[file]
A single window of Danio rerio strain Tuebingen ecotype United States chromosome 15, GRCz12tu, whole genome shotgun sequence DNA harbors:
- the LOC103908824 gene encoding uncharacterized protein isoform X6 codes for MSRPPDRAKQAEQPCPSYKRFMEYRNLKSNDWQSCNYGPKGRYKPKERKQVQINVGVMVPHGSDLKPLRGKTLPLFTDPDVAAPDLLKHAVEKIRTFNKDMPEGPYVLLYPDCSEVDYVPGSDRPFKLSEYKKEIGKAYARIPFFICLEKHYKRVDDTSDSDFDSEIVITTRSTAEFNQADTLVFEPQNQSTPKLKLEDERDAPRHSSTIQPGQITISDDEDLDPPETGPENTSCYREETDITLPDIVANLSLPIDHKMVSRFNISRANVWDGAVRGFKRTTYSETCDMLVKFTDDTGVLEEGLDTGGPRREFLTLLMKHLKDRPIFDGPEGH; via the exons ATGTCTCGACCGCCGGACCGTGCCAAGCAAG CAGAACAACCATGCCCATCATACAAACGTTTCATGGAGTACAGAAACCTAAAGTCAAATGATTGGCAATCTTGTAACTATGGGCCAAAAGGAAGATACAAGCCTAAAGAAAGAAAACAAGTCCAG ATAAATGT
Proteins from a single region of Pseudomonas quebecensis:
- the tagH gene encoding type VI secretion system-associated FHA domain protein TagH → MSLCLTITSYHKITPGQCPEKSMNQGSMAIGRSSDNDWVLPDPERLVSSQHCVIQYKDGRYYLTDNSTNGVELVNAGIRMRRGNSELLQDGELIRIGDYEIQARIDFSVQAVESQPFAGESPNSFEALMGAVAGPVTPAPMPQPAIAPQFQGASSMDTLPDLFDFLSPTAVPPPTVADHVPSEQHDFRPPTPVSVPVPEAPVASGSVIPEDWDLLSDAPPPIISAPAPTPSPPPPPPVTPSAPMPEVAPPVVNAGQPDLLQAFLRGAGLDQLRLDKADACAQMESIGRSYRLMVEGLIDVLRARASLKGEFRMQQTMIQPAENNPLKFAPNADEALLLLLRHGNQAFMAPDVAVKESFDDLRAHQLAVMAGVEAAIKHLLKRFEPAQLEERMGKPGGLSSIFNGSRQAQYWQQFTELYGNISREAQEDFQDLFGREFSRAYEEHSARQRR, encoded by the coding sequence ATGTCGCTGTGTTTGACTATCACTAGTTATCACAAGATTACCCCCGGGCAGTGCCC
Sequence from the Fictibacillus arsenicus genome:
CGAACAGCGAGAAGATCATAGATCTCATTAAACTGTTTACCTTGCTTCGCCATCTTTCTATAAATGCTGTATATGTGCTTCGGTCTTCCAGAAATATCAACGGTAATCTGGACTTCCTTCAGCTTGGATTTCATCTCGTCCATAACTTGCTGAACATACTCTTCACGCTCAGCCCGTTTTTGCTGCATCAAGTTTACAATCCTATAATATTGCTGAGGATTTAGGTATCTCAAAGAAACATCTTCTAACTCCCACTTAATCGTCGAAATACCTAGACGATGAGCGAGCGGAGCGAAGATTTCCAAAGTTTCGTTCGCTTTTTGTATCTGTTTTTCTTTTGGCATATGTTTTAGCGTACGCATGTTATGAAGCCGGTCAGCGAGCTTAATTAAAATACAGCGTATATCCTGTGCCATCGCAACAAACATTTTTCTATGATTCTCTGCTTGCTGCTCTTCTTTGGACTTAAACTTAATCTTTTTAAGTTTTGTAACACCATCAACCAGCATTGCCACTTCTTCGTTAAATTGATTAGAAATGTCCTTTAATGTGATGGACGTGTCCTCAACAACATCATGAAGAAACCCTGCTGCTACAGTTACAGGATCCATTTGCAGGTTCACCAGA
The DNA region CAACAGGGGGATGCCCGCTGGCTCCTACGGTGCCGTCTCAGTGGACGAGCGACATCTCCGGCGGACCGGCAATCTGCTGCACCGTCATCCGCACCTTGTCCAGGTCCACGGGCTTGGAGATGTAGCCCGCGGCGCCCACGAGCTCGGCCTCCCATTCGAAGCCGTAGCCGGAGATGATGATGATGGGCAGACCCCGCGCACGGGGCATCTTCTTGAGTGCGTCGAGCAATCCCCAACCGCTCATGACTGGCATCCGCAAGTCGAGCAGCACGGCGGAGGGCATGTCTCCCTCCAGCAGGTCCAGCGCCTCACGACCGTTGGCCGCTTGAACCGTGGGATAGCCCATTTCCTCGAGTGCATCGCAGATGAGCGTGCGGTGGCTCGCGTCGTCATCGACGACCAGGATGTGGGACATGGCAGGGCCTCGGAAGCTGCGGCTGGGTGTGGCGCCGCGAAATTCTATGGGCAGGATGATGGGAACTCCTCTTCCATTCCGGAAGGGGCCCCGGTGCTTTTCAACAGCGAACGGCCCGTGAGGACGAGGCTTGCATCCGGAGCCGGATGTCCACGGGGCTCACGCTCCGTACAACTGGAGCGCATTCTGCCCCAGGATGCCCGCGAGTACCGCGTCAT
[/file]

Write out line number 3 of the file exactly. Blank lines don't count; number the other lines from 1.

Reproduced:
Proteins from a single region of Pseudomonas quebecensis: